By Marsha Meeks Kelly

In another life, I was a public school teacher. English, math and eventually “Skills for Adolescence” were the subjects that consumed my days along with an average of 140 seventh graders.

Every day I worked hard to meet the needs of my students in “inner-city” public schools in Mississippi. I remember the tears of the student who came to me to discuss her pregnancy and how she was going to tell her parents and whether she should get married at 13 years of age.

That year we started a “Peer Ears” program, a peer counseling program, and the next year we started survival skills classes called “Skills for Adolescence.” Too many pregnancies and too many sexually-transmitted diseases forced our school district to incorporate classes to educate our students about their life decisions.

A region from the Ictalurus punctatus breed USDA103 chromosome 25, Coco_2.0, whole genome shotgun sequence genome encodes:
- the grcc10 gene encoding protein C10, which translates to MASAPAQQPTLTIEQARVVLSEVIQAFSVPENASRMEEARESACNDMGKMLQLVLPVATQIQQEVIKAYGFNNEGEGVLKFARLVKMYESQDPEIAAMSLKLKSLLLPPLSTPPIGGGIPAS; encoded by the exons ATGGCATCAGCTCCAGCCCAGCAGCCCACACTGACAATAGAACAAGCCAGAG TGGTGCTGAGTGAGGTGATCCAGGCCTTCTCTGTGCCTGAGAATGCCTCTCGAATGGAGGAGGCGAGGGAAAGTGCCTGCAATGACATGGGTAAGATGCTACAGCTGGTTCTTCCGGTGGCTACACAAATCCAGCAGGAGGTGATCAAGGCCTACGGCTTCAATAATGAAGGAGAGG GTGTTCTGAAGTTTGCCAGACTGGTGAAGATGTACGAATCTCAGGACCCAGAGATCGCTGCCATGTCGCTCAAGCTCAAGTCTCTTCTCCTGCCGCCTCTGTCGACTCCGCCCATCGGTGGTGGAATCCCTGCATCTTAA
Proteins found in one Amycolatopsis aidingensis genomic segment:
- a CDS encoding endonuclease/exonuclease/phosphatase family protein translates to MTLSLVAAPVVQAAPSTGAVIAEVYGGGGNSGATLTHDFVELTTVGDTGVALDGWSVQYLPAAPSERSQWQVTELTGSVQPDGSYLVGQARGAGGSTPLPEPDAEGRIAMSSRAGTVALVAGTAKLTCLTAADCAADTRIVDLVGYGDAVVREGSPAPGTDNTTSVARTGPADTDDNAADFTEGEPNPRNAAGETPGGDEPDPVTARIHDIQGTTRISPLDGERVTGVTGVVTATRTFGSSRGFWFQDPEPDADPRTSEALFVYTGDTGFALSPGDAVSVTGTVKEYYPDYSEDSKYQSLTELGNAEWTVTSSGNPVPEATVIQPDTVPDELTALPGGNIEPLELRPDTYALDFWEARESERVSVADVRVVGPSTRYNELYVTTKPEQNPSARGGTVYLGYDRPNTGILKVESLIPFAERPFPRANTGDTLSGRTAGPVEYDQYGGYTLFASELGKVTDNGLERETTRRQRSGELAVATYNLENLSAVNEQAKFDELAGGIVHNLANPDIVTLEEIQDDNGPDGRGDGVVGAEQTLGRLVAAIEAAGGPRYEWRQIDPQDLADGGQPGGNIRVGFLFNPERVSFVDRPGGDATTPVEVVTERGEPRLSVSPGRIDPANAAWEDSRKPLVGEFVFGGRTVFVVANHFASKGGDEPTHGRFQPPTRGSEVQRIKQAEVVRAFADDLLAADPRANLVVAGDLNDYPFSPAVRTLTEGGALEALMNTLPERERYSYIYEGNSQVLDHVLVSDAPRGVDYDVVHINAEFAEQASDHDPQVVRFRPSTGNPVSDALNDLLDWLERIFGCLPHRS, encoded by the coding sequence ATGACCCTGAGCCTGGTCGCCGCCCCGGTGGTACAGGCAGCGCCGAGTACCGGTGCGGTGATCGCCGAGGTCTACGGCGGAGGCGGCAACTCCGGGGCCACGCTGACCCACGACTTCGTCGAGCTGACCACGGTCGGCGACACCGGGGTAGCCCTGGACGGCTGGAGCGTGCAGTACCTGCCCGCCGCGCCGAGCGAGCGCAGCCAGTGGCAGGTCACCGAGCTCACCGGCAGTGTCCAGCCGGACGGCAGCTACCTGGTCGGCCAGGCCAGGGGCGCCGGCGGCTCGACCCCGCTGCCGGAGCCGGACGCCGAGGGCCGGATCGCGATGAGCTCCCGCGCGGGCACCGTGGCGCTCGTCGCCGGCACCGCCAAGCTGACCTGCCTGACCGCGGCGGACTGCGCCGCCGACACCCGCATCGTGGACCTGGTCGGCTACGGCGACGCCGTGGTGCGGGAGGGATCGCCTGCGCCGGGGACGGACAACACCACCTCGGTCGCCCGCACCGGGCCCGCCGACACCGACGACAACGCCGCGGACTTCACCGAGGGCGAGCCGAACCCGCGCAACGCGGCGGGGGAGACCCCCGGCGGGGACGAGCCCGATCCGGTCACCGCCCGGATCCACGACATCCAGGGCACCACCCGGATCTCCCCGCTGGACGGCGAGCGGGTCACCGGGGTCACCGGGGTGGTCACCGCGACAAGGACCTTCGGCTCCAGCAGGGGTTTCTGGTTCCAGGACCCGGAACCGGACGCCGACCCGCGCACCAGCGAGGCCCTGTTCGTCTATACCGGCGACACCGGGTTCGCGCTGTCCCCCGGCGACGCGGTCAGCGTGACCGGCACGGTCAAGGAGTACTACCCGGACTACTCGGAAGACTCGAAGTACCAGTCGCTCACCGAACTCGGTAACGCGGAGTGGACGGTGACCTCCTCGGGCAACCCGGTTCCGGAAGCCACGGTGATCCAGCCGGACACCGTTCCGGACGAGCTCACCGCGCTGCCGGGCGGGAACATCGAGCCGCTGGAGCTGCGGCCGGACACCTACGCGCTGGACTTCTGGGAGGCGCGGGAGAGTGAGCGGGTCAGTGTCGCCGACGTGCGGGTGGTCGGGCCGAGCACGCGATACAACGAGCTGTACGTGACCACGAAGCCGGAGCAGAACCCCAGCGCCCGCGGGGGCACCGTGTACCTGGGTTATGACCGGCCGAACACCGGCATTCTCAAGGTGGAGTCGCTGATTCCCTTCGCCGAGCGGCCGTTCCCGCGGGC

Reading the Centers for Disease Control and Prevention (CDC) report on the sexual and reproductive health of young people was depressing. So little progress has been made here! Twenty years ago several concerned Mississippians formed a statewide coalition to work with the legislature to ensure a comprehensive K-12 health education curriculum, but we still do not have even a pilot program offering students sex education, despite attempts to institute such a program in the 2009 legislative session.

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